Why write a series of posts about the psychotherapeutic process with children?
Most parents I meet have vitally important questions about psychotherapy with children and in particular their child. What can they expect? How does the process work? Why and in what ways does it help? When they consider entrusting their precious child to my care, they appropriately, responsibly want to know more about me in conjunction with how I understand the therapeutic process with their child and my role in it.
They have sensible and well-founded questions, in part, because providers who offer psychotherapeutic services to children often have a wide range of background experiences and understandings of child therapy, how it works and what matters.
This series of posts stems from my thought that parents who are interested may find it of value to hear from me as a practitioner: how do I think about and answer the questions that they so rightfully ask? My hope is that these posts may provide parents and others with some guideposts about what to expect and how to think about the process.
Here is a list of five post topics that I have envisioned so far, each with a specific focus.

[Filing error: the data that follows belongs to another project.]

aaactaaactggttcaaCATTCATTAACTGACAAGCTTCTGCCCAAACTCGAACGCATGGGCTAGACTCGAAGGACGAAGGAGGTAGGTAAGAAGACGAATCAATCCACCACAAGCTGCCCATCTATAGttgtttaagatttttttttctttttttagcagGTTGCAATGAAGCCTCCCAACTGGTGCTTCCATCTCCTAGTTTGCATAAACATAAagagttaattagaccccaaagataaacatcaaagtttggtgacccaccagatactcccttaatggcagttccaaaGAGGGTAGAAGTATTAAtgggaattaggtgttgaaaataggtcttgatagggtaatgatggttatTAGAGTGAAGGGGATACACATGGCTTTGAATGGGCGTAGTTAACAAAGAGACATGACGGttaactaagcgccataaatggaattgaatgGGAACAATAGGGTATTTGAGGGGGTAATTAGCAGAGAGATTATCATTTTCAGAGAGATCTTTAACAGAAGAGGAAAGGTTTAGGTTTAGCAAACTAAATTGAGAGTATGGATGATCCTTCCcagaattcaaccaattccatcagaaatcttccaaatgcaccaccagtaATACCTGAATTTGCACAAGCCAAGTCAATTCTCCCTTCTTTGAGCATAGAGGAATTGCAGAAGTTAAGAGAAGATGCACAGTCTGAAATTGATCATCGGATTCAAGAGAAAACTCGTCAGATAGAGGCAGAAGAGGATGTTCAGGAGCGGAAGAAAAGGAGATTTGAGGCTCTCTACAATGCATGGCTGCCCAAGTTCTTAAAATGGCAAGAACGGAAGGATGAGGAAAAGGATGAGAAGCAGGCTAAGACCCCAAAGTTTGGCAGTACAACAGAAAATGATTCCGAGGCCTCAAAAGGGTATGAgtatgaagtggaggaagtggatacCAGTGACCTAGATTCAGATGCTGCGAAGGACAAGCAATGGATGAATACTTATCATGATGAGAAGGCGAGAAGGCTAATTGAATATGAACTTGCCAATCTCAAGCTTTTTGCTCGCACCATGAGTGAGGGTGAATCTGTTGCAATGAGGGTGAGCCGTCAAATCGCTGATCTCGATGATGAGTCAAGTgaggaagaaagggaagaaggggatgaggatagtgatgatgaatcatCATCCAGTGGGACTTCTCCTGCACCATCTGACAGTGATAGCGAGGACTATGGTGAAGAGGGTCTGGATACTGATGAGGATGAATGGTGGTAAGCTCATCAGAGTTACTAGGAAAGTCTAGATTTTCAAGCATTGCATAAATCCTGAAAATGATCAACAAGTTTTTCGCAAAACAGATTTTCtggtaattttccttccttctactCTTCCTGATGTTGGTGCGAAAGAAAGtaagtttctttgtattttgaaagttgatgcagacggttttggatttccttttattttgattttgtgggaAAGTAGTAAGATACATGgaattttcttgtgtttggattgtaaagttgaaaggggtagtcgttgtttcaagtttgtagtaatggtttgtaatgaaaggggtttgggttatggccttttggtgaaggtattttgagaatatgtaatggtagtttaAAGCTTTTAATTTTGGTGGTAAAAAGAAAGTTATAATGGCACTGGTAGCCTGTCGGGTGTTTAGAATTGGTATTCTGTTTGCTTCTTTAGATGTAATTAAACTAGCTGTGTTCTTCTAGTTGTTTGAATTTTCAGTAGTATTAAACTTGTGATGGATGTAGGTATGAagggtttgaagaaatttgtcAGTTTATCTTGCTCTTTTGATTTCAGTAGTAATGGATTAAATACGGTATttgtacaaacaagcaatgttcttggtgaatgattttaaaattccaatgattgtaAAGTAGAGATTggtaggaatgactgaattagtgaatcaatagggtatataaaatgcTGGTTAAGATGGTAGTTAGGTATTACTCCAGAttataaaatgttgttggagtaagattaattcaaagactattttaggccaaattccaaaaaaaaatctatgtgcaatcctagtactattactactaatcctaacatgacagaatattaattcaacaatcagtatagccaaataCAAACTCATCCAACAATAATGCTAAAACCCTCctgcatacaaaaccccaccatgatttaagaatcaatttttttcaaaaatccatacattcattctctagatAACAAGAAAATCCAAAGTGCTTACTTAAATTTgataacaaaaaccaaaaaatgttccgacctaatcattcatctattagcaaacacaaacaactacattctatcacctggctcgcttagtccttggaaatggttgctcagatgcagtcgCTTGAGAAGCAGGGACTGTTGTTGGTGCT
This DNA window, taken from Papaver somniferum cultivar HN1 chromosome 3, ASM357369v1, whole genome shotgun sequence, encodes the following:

- Why do parents call a therapist?
- What are the touchstone principles that guide the work?
- What should parents expect of their relationship with the therapist?
- What are keys to getting off to a good start with a child?
- At what point does a therapist end an evaluation and make recommendations?
I am releasing one post per week, and I will continue with more topics in this series. The work with children is so vitally important, and there is so much for us to think about together – like the role of play, making interpretive remarks to children, confidentiality in communications, evaluating suicide risk, issues about limit setting and discipline, learning problems and working with schools – the list goes on.
I invite you not only to read my posts but to leave comments. Let me know what you think. Also what issues interest you? What are your questions? I will do my best to respond in a timely way. Please don’t dismiss my requests. I really mean what I am saying! Please offer your thoughts and questions.